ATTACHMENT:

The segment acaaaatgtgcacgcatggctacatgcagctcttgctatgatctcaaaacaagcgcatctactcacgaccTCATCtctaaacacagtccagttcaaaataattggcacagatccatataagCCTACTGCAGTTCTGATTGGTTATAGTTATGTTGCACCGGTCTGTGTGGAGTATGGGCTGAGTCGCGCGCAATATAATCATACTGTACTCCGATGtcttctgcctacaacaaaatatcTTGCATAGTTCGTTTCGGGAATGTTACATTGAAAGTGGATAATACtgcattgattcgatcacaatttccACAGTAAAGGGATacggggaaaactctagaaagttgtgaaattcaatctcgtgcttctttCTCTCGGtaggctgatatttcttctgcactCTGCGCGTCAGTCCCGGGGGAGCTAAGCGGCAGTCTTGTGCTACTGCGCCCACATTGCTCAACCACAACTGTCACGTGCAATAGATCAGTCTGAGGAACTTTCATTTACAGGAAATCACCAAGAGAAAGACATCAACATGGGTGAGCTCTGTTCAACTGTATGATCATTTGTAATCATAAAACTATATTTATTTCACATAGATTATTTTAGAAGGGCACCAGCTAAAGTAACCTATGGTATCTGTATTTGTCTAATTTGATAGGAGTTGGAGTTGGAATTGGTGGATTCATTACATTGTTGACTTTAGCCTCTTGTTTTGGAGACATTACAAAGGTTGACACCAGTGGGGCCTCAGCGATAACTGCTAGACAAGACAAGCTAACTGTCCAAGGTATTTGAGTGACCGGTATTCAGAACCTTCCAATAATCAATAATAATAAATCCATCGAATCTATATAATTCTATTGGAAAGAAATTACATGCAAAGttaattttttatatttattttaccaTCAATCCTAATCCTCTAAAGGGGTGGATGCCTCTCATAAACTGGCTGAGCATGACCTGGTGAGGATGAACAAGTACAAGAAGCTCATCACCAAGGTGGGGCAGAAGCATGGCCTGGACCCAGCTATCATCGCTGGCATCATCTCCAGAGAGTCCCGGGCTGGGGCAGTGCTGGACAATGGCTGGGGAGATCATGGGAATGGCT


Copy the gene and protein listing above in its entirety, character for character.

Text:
The segment acaaaatgtgcacgcatggctacatgcagctcttgctatgatctcaaaacaagcgcatctactcacgaccTCATCtctaaacacagtccagttcaaaataattggcacagatccatataagCCTACTGCAGTTCTGATTGGTTATAGTTATGTTGCACCGGTCTGTGTGGAGTATGGGCTGAGTCGCGCGCAATATAATCATACTGTACTCCGATGtcttctgcctacaacaaaatatcTTGCATAGTTCGTTTCGGGAATGTTACATTGAAAGTGGATAATACtgcattgattcgatcacaatttccACAGTAAAGGGATacggggaaaactctagaaagttgtgaaattcaatctcgtgcttctttCTCTCGGtaggctgatatttcttctgcactCTGCGCGTCAGTCCCGGGGGAGCTAAGCGGCAGTCTTGTGCTACTGCGCCCACATTGCTCAACCACAACTGTCACGTGCAATAGATCAGTCTGAGGAACTTTCATTTACAGGAAATCACCAAGAGAAAGACATCAACATGGGTGAGCTCTGTTCAACTGTATGATCATTTGTAATCATAAAACTATATTTATTTCACATAGATTATTTTAGAAGGGCACCAGCTAAAGTAACCTATGGTATCTGTATTTGTCTAATTTGATAGGAGTTGGAGTTGGAATTGGTGGATTCATTACATTGTTGACTTTAGCCTCTTGTTTTGGAGACATTACAAAGGTTGACACCAGTGGGGCCTCAGCGATAACTGCTAGACAAGACAAGCTAACTGTCCAAGGTATTTGAGTGACCGGTATTCAGAACCTTCCAATAATCAATAATAATAAATCCATCGAATCTATATAATTCTATTGGAAAGAAATTACATGCAAAGttaattttttatatttattttaccaTCAATCCTAATCCTCTAAAGGGGTGGATGCCTCTCATAAACTGGCTGAGCATGACCTGGTGAGGATGAACAAGTACAAGAAGCTCATCACCAAGGTGGGGCAGAAGCATGGCCTGGACCCAGCTATCATCGCTGGCATCATCTCCAGAGAGTCCCGGGCTGGGGCAGTGCTGGACAATGGCTGGGGAGATCATGGGAATGGCT